AOLers listened eagerly to Tim Armstrong’s conference call a few hours ago, in which he discussed booting sales boss Greg Coleman and bringing in Googler Jeff Levick.
We thought Tim did a good job on the call. The listener who sent us the note below did not.
Feel free to weigh in with your own thoughts in the comments below.
One reaction we just received:
My key take-aways:
1. Underwhelmed. He came off as less than prepared. This was a call to notify and take questions about Coleman leaving and Levick coming in. Instead, Tim seemed to be tentative and less than demonstrative. Lots of “uh’s” He did not sound like a leader or buttoned up CEO with a plan. He speaks in generalities without specifics or time-tables. “I’ve known Coleman for years and have a lot of respect for him.” But no reason for his decision to dump Coleman. Came off as pandering to the listeners.
2. No Levick on the call! No mention as to when he would be coming on board, visiting the offices etc.
3. No run-down on what Levick had really done at Google and how that translated into his qualification for the AOL job. Just that he was a strategy guy, whatever that translates to, and would work with the existing AOL sales management folks to make everything better.
4. Said several times he was not tying to make AOL into a Google or words to that effect. Duh! But his first hire is a Google guy!
5. No real assurance that more staffing changes would not be made….what everybody wants to be assured about. “Hope changes will be the last for a long time” Three months for Coleman? No reasons given as to why they should believe him or feel comfortable with that vague statement. Does he think people will not figure it out that a new guy coming in will make more changes? This is only the latest version of a song that has been sung at AOL since 2000.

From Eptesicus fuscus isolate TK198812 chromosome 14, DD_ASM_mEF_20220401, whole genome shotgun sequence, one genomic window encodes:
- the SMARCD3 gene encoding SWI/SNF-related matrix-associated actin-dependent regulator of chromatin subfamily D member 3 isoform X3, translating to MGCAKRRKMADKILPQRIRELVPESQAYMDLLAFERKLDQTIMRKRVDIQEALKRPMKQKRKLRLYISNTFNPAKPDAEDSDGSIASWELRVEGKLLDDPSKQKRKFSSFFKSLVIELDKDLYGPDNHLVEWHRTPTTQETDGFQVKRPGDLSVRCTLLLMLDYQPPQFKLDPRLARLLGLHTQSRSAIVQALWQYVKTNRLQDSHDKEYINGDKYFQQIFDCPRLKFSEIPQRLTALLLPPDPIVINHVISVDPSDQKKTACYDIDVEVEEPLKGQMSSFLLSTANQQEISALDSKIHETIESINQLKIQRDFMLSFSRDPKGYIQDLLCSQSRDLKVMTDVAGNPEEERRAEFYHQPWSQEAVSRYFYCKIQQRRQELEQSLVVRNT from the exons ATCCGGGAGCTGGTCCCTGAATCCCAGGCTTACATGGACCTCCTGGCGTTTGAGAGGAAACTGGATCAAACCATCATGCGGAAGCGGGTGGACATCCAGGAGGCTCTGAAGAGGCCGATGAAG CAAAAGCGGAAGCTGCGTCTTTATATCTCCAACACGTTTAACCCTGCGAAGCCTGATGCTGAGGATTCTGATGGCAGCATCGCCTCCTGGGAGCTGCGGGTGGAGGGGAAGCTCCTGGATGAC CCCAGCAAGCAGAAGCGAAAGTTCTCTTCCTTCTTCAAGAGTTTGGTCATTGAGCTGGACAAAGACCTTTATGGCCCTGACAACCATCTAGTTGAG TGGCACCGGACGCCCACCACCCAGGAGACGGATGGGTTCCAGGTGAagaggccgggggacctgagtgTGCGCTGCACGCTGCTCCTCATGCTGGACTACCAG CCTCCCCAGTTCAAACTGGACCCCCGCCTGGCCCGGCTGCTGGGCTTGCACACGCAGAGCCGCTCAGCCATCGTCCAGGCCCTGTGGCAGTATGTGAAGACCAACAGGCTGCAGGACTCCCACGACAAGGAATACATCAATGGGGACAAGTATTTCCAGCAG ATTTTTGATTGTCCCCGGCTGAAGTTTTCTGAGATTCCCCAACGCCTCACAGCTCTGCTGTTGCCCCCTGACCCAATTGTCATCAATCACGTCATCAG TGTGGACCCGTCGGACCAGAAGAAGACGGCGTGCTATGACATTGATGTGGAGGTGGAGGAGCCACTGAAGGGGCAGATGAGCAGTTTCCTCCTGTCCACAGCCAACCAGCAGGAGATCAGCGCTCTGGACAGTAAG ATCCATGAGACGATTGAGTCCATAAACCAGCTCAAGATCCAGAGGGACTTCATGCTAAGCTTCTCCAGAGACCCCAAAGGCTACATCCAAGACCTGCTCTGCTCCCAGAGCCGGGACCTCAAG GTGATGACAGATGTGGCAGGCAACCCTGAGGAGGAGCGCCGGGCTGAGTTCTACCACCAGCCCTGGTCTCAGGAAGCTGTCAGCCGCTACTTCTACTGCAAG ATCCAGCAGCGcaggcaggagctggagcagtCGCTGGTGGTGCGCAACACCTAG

6. No specific goals he wants to shoot for over the next 90 days or for 2009….just making AOL “number 1 with a clear strategic direction”. Number 1 what? What strategic direction? AOL’s biggest problem is consistent execution on any strategy. Overtake Google or Yahoo? Never said. Again, just generalities.
7. Typical BS about “we have a strong and great team”…”great days are ahead” but no specifics as to how that was going to be accomplished.
8. Mentioned that after visiting Ad.com that they told him it took between six and 13 back-end systems to get campaigns up and running and that was too much. Another Duh! Falco, Grant, Curt and Linda all said the same thing, everyone promises to fix or streamline that problem but no one does. These internal problems are well known within the ad community and have been for years. Tim spoke as though it was a surprise to him these issues existed. Made him sound very ignorant of what has been going on with a major competitor of as well as a partner of Google.
9. Some kiss-arse asked Tim why AOL could not buy small companies with cool technology that could be grown, “the way Google does” instead of spending big bucks for big companies. Apparently the guy was not aware of DoubleClick and YouTube. Armstrong answered somewhat animated and recounted how he was involved with the DoubleClick integration and how he met last Tuesday in SF with an angel investor who specialised in such companies and that he planned to recruit from Stanford, MIT etc. for such companies. Believes that college types are coming up with ways to monetise their ideas compared to the past. Duh! They all see Zuckerberg as their idol to make a pile of cash before 25. That is their idea of monetization.
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